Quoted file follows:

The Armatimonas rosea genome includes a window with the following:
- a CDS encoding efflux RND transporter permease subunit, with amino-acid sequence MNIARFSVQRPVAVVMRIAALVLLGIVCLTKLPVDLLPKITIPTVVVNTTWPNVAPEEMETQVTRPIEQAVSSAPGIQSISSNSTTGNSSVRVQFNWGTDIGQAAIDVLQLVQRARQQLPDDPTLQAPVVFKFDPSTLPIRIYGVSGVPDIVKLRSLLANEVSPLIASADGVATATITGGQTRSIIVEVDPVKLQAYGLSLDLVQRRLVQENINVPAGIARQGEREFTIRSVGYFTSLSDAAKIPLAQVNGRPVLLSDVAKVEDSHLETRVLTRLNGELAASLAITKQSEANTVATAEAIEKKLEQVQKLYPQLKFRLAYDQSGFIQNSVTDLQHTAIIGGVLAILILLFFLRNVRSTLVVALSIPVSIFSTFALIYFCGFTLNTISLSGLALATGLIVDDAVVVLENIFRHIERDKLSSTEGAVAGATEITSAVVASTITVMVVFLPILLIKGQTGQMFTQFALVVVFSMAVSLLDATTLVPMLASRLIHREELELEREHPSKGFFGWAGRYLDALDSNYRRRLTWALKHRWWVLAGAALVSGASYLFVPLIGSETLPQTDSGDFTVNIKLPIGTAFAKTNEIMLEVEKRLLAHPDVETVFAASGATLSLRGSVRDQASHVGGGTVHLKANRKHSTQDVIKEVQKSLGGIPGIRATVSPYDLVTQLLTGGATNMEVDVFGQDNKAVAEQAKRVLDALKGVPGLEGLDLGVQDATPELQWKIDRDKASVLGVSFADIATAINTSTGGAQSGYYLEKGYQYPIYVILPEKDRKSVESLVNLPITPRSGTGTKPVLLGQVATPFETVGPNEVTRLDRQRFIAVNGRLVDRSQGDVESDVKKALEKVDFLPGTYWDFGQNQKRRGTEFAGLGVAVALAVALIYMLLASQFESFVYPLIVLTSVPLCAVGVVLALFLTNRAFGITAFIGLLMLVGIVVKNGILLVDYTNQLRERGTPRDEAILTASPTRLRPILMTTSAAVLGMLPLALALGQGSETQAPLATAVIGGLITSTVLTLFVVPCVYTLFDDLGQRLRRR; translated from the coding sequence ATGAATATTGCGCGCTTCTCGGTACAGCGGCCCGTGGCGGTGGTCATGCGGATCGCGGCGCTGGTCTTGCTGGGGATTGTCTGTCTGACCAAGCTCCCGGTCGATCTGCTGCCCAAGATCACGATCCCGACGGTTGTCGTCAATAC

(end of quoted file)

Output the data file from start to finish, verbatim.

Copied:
The Armatimonas rosea genome includes a window with the following:
- a CDS encoding efflux RND transporter permease subunit, with amino-acid sequence MNIARFSVQRPVAVVMRIAALVLLGIVCLTKLPVDLLPKITIPTVVVNTTWPNVAPEEMETQVTRPIEQAVSSAPGIQSISSNSTTGNSSVRVQFNWGTDIGQAAIDVLQLVQRARQQLPDDPTLQAPVVFKFDPSTLPIRIYGVSGVPDIVKLRSLLANEVSPLIASADGVATATITGGQTRSIIVEVDPVKLQAYGLSLDLVQRRLVQENINVPAGIARQGEREFTIRSVGYFTSLSDAAKIPLAQVNGRPVLLSDVAKVEDSHLETRVLTRLNGELAASLAITKQSEANTVATAEAIEKKLEQVQKLYPQLKFRLAYDQSGFIQNSVTDLQHTAIIGGVLAILILLFFLRNVRSTLVVALSIPVSIFSTFALIYFCGFTLNTISLSGLALATGLIVDDAVVVLENIFRHIERDKLSSTEGAVAGATEITSAVVASTITVMVVFLPILLIKGQTGQMFTQFALVVVFSMAVSLLDATTLVPMLASRLIHREELELEREHPSKGFFGWAGRYLDALDSNYRRRLTWALKHRWWVLAGAALVSGASYLFVPLIGSETLPQTDSGDFTVNIKLPIGTAFAKTNEIMLEVEKRLLAHPDVETVFAASGATLSLRGSVRDQASHVGGGTVHLKANRKHSTQDVIKEVQKSLGGIPGIRATVSPYDLVTQLLTGGATNMEVDVFGQDNKAVAEQAKRVLDALKGVPGLEGLDLGVQDATPELQWKIDRDKASVLGVSFADIATAINTSTGGAQSGYYLEKGYQYPIYVILPEKDRKSVESLVNLPITPRSGTGTKPVLLGQVATPFETVGPNEVTRLDRQRFIAVNGRLVDRSQGDVESDVKKALEKVDFLPGTYWDFGQNQKRRGTEFAGLGVAVALAVALIYMLLASQFESFVYPLIVLTSVPLCAVGVVLALFLTNRAFGITAFIGLLMLVGIVVKNGILLVDYTNQLRERGTPRDEAILTASPTRLRPILMTTSAAVLGMLPLALALGQGSETQAPLATAVIGGLITSTVLTLFVVPCVYTLFDDLGQRLRRR; translated from the coding sequence ATGAATATTGCGCGCTTCTCGGTACAGCGGCCCGTGGCGGTGGTCATGCGGATCGCGGCGCTGGTCTTGCTGGGGATTGTCTGTCTGACCAAGCTCCCGGTCGATCTGCTGCCCAAGATCACGATCCCGACGGTTGTCGTCAATAC